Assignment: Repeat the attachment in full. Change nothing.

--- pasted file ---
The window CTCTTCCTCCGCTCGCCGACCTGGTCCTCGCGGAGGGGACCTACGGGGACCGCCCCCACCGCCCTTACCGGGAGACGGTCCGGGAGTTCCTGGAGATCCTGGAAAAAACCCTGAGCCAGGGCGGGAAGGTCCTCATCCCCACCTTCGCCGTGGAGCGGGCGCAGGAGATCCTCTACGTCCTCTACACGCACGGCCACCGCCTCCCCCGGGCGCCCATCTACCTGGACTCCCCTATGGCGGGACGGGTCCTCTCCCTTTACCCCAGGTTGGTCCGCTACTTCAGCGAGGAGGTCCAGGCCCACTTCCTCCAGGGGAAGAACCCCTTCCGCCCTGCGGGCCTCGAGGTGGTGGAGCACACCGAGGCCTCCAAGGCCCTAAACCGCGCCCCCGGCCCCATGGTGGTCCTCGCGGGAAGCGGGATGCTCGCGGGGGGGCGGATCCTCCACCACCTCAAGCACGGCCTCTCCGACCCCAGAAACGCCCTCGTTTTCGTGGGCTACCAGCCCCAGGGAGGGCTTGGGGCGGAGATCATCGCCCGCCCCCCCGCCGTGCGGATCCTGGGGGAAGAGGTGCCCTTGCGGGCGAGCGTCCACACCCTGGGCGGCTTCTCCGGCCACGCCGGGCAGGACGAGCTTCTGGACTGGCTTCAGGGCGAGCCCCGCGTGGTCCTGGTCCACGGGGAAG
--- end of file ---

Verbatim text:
The window CTCTTCCTCCGCTCGCCGACCTGGTCCTCGCGGAGGGGACCTACGGGGACCGCCCCCACCGCCCTTACCGGGAGACGGTCCGGGAGTTCCTGGAGATCCTGGAAAAAACCCTGAGCCAGGGCGGGAAGGTCCTCATCCCCACCTTCGCCGTGGAGCGGGCGCAGGAGATCCTCTACGTCCTCTACACGCACGGCCACCGCCTCCCCCGGGCGCCCATCTACCTGGACTCCCCTATGGCGGGACGGGTCCTCTCCCTTTACCCCAGGTTGGTCCGCTACTTCAGCGAGGAGGTCCAGGCCCACTTCCTCCAGGGGAAGAACCCCTTCCGCCCTGCGGGCCTCGAGGTGGTGGAGCACACCGAGGCCTCCAAGGCCCTAAACCGCGCCCCCGGCCCCATGGTGGTCCTCGCGGGAAGCGGGATGCTCGCGGGGGGGCGGATCCTCCACCACCTCAAGCACGGCCTCTCCGACCCCAGAAACGCCCTCGTTTTCGTGGGCTACCAGCCCCAGGGAGGGCTTGGGGCGGAGATCATCGCCCGCCCCCCCGCCGTGCGGATCCTGGGGGAAGAGGTGCCCTTGCGGGCGAGCGTCCACACCCTGGGCGGCTTCTCCGGCCACGCCGGGCAGGACGAGCTTCTGGACTGGCTTCAGGGCGAGCCCCGCGTGGTCCTGGTCCACGGGGAAG